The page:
• You are only permitted to travel short distances so this would also restrict viewing, buying and selling of horses.
  • If you are selling a horse, you must ensure that all tack and equipment has been appropriately disinfected. The above points regarding the ridden trial of the horse must also be completed. There should be no other people within the vicinity of you and the potential buyer. You won’t be able to assist riders to mount the horse, adjust their stirrups etc. as this will breach the 2 metre social distancing guidelines.
  • If you are looking for a companion horse, rehoming from a charity may be possible as they begin to rehome non-ridden horses only. A benefit is that charity horses should have been assessed by a vet as fit to be rehomed for this purpose. Further details of rehoming charities are available from the National Equine Welfare Council. When viewing and/or collecting the horse, either from a charity or private seller, social distancing must be adhered to at all times.
  • At this current time, due to the social distancing measures, many of the BHS recommendations for viewing and purchasing a horse cannot be undertaken, and therefore buyers should consider the above points and implications this may have if they proceed.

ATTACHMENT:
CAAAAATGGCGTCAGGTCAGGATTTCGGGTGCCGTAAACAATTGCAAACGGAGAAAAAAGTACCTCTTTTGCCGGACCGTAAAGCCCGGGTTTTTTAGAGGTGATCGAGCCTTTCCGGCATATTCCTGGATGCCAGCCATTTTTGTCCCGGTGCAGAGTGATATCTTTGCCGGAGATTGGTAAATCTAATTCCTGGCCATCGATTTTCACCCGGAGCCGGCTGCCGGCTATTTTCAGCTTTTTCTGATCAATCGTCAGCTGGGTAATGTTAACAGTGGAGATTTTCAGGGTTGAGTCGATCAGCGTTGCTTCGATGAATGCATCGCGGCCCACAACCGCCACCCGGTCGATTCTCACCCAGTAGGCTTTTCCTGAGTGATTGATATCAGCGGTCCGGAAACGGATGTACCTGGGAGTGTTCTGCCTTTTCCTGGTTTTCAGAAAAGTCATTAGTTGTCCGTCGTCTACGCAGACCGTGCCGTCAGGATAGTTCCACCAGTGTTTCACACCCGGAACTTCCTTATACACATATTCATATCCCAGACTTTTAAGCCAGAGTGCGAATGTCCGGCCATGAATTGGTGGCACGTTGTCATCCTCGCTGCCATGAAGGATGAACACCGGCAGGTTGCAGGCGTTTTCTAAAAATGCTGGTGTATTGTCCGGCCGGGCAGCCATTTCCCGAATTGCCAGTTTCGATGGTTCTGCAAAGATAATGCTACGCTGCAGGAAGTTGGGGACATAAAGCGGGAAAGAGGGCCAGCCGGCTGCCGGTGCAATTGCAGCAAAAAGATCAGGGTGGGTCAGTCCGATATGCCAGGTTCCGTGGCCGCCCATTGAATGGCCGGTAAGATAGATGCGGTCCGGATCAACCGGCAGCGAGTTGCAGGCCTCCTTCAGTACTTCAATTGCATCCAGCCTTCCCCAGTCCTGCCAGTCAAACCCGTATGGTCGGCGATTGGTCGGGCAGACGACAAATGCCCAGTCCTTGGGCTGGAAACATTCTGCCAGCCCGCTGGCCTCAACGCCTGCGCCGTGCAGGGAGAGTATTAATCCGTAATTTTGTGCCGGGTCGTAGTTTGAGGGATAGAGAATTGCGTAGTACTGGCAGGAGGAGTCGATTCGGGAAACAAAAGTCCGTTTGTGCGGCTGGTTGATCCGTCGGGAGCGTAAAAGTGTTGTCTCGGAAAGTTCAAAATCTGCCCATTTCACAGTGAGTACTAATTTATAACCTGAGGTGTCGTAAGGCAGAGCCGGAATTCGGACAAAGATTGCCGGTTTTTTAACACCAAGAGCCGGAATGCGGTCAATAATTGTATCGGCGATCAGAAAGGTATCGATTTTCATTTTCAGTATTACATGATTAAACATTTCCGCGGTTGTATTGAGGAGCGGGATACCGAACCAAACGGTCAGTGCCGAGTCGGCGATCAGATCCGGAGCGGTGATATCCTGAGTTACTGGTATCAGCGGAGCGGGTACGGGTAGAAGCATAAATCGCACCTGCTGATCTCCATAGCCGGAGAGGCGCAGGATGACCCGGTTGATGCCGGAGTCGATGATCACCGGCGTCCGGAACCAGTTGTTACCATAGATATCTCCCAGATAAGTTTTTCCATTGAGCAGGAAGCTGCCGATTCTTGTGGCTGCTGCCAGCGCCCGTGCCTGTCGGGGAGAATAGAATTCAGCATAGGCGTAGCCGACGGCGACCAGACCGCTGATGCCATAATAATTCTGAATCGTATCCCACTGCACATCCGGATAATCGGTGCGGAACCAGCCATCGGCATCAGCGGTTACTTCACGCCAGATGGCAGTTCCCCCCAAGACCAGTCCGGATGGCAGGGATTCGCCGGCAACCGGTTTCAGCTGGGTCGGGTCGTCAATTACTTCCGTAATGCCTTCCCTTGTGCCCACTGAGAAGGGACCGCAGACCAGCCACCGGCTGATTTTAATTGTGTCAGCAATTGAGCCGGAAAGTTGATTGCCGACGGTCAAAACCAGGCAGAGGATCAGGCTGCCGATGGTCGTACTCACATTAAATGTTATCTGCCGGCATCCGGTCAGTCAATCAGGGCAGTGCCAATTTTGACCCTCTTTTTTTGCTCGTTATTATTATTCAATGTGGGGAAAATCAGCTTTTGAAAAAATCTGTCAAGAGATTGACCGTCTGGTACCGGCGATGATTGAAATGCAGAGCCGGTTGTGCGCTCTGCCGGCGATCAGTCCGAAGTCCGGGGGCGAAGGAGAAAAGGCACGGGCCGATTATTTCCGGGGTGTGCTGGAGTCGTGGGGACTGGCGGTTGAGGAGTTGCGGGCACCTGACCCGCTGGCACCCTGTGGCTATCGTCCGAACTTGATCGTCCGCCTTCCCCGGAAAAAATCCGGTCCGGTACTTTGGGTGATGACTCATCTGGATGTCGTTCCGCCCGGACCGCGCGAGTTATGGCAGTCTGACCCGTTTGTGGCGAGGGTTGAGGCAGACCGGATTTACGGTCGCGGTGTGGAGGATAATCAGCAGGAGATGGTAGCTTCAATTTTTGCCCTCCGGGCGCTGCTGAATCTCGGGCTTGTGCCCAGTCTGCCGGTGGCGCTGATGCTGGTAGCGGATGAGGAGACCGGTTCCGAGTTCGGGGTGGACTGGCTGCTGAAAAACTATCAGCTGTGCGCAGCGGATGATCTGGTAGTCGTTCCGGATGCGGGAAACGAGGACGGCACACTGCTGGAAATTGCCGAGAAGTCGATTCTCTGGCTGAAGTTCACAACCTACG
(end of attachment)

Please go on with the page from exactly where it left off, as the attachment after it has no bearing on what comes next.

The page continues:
It would be highly impossible to comply with social distancing when buying or selling a horse. The only exception would be where it was necessary on welfare grounds for example if the owner has died and the horse needs to be looked after elsewhere.


When Phase 1 commences, can I travel to my livery yard which has been on lockdown?

Under Phase 1 in Scotland, you can travel locally for outdoor exercise. It would be worthwhile discussing this in advance with the yard manager. Livery yards that have been on full lockdown can now start to investigate the best way to re-open the yard to horse owners. This may include set times for when horse owners can attend the yard. It is important to maintain clear communication and consultation with owners to develop a plan. Those yards who are shielding vulnerable people living on the property may have to continue full lockdown measures. Other than this reason, the BHS strongly encourages livery yards on full lockdown to now complete risk assessments and begin to sensibly re-open to horse owners, who understandably are desperate to see their horses again.


Can we travel our horses to the beach to ride?

You can transport your horse locally in Scotland for exercise, to go for a ride, carriage drive, for training, coaching or any other purpose.

In Scotland, you are permitted to travel short distances for outdoor leisure and exercise, however you must stay within a short distance of your local community. You must not drive outwith your local area to ride. To note, Phase 2 also refers to local journeys for leisure purposes. In Phase 3, you can drive beyond your local area for leisure and exercise purposes.